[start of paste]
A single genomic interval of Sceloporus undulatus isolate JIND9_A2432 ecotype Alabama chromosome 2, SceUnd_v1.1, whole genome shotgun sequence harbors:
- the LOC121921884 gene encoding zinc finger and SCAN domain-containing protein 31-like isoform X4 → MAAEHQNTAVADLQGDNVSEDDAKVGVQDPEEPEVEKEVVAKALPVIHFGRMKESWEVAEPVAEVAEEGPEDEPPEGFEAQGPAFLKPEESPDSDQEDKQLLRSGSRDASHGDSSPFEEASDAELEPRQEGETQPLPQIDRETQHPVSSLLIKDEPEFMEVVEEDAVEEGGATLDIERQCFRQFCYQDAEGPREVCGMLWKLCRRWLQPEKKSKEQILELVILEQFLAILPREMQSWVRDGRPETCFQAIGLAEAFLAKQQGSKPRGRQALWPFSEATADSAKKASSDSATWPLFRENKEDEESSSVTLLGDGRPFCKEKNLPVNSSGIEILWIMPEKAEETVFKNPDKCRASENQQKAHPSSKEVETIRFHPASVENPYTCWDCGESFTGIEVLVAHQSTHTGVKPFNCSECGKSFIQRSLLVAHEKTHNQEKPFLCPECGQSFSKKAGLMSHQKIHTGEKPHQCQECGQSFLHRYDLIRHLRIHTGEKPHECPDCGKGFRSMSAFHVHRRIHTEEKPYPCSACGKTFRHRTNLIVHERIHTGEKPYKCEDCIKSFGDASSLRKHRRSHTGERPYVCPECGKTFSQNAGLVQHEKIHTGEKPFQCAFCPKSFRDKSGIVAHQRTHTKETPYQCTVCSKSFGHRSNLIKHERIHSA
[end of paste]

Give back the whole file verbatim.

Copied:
A single genomic interval of Sceloporus undulatus isolate JIND9_A2432 ecotype Alabama chromosome 2, SceUnd_v1.1, whole genome shotgun sequence harbors:
- the LOC121921884 gene encoding zinc finger and SCAN domain-containing protein 31-like isoform X4 → MAAEHQNTAVADLQGDNVSEDDAKVGVQDPEEPEVEKEVVAKALPVIHFGRMKESWEVAEPVAEVAEEGPEDEPPEGFEAQGPAFLKPEESPDSDQEDKQLLRSGSRDASHGDSSPFEEASDAELEPRQEGETQPLPQIDRETQHPVSSLLIKDEPEFMEVVEEDAVEEGGATLDIERQCFRQFCYQDAEGPREVCGMLWKLCRRWLQPEKKSKEQILELVILEQFLAILPREMQSWVRDGRPETCFQAIGLAEAFLAKQQGSKPRGRQALWPFSEATADSAKKASSDSATWPLFRENKEDEESSSVTLLGDGRPFCKEKNLPVNSSGIEILWIMPEKAEETVFKNPDKCRASENQQKAHPSSKEVETIRFHPASVENPYTCWDCGESFTGIEVLVAHQSTHTGVKPFNCSECGKSFIQRSLLVAHEKTHNQEKPFLCPECGQSFSKKAGLMSHQKIHTGEKPHQCQECGQSFLHRYDLIRHLRIHTGEKPHECPDCGKGFRSMSAFHVHRRIHTEEKPYPCSACGKTFRHRTNLIVHERIHTGEKPYKCEDCIKSFGDASSLRKHRRSHTGERPYVCPECGKTFSQNAGLVQHEKIHTGEKPFQCAFCPKSFRDKSGIVAHQRTHTKETPYQCTVCSKSFGHRSNLIKHERIHSA